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India June factory output contracts 16.6%

India’s manufacturing output in July contracted at a faster pace than in June, signalling the impact of regional lockdowns on business activity.Premium
India’s manufacturing output in July contracted at a faster pace than in June, signalling the impact of regional lockdowns on business activity.

Data released by the National Statistical Office on Tuesday showed the IIP contracted 16.6% in June against 34% contraction in May. During the June quarter IIP contracted 35.3%, which may heavily weigh on GDP growth for that quarter, data for which is scheduled to be released by end August

India’s factory output contracted sharply for the fourth straight month in June, though at a slower pace than in May, signaling gradual process of normalization of manufacturing activity, even though localised lockdowns following rapidly spreading pandemic could hamper the economic recovery process.

Data released by the National Statistical Office on Tuesday showed the index of industrial production (IIP) contracted 16.6% in June against 34% contraction in May. During the June quarter IIP contracted 35.3%, which may heavily weigh on GDP growth for that quarter, data for which is scheduled to be released by end August.

In June, manufacturing (17.1%) activity improved the sharpest with contraction in output coming down to 17.1% from 38.4% in May while contraction in mining (19.8%) and electricity (10%) sectors recovered only marginally.

Amongst the use-based categories, capital goods and consumer durables recorded the sharpest sequential improvement in their performance in June even as the sectors continued to lag in comparison to other categories, reinforcing the view that the discretionary portion of the industrial sector will take longer to revive. The sharp turnaround in consumer non-durables to a double-digit expansion at 14% in June is likely to have been driven by the rebuilding of inventories that were depleted during the lockdown months and may not sustain at such high levels after the restocking is completed. Out of the 32 manufacturing sub-sectors only two categories belonging to the non-durables segment--pharmaceuticals (34.6%) and tobacco (4.5%)--recorded positive growth.

After a bounce back in June, economic recovery in July may have come under pressure as pandemic spread rapidly in Eastern and Southern India, forcing local authorities to put fresh mobility restrictions, thus disrupting business activities. Purchasing managers' index (PMI) for manufacturing declined slightly in July to 46 from 47.2 in June.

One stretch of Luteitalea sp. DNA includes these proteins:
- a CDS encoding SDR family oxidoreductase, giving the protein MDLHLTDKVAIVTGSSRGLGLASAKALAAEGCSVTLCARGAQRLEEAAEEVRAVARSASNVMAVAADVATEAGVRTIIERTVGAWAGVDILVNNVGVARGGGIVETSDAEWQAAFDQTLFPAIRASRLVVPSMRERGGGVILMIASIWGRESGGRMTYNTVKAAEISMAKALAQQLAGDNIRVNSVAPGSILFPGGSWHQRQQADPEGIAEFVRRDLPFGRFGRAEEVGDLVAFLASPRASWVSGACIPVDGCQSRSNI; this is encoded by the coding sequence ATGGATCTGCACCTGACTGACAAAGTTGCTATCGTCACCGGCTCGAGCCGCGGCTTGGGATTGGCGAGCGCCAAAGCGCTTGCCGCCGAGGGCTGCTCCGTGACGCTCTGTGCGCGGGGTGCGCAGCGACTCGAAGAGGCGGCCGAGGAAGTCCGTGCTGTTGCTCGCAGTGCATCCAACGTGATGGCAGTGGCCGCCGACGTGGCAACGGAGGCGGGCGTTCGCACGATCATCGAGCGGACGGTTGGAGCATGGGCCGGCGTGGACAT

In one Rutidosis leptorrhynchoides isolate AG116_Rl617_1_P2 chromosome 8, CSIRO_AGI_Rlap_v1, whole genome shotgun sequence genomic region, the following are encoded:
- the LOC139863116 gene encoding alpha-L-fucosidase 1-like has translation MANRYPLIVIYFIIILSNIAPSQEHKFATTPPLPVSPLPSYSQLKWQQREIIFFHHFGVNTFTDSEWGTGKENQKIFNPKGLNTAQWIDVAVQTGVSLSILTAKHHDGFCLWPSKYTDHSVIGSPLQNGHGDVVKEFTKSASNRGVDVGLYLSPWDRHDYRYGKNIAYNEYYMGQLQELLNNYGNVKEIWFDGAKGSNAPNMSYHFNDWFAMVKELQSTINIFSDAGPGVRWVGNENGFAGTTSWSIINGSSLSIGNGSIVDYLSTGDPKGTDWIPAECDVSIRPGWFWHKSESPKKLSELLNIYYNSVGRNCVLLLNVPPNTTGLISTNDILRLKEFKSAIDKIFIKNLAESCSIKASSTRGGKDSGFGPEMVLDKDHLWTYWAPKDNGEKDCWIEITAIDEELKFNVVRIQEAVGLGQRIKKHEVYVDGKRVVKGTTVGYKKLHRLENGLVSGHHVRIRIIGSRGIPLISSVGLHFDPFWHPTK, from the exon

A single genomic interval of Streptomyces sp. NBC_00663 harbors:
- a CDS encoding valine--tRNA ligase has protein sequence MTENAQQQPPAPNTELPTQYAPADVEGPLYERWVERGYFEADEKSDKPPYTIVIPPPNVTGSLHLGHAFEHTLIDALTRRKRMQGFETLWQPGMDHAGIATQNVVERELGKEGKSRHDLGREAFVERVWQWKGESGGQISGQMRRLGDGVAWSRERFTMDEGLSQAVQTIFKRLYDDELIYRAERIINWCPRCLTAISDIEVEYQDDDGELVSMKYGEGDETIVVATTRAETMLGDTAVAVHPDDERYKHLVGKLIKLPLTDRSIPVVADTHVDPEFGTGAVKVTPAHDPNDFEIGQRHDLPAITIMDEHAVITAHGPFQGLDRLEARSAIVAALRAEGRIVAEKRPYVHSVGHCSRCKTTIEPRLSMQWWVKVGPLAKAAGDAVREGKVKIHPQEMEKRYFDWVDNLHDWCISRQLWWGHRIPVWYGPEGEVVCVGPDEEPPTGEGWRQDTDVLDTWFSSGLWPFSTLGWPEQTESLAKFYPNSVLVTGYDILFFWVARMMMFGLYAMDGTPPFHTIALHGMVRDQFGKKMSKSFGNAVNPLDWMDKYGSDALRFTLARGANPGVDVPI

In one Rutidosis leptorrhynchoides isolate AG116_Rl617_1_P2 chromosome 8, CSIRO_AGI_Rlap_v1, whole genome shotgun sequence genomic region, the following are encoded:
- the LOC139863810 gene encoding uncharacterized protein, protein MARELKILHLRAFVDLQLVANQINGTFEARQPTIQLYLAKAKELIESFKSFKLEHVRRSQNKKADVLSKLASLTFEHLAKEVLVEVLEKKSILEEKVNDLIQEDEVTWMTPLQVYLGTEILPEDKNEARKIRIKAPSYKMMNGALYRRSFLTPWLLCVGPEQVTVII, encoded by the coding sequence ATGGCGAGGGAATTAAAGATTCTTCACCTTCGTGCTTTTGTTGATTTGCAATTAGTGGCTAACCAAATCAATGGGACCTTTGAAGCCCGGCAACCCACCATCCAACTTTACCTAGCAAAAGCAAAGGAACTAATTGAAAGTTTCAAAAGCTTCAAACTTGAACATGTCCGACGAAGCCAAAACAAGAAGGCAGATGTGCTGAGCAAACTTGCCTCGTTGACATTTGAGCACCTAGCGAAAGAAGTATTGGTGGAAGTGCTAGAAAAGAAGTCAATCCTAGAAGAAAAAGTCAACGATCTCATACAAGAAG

However, Aditi Nayar, principal economist at ICRA Rating said IIP contraction may come down to single digit in July as the pace of contraction of various lead indicators such as the output of Coal India Limited, electricity consumption and GST e-way bills narrowed to single-digits in July. “Nevertheless, we continue to caution that pent-up demand contributed to the improved performance of certain categories of manufacturing in June-July, which may not sustain in August especially in light of the extension of localised lockdowns in various states," she added.

While Madan Sabnavis of Care Ratings said GDP may tend towards a contraction of 20% in the June quarter, Nayar estimated GDP to shrink 25% for that quarter, with some support from the agricultural sector and government spending that was relatively insulated during the lockdown.

Goldman Sachs has projected GDP to shrink 45% in the June quarter as business activity came to a standstill for at least two months due to stringent lockdown measures. Reserve Bank of India’s Survey of Professional Forecasters on Macroeconomic Indicators released on Thursday showed GDP may contract 21.5% in June quarter and 5.8% in FY21 before bouncing back to grow at 7.4% in FY22.

Finance minister Nirmala Sitharaman during an interaction with media last month said a complete picture about growth recovery is yet to emerge. “As long as the pandemic is active, we are talking about a situation full of uncertainty," she added.

The International Monetary Fund has said emerging market (EM) economies like India are likely to face an uphill task in reviving their economies as their outlook remains clouded by considerable uncertainty, given the persistent spread of the coronavirus pandemic and rising corporate default risks.

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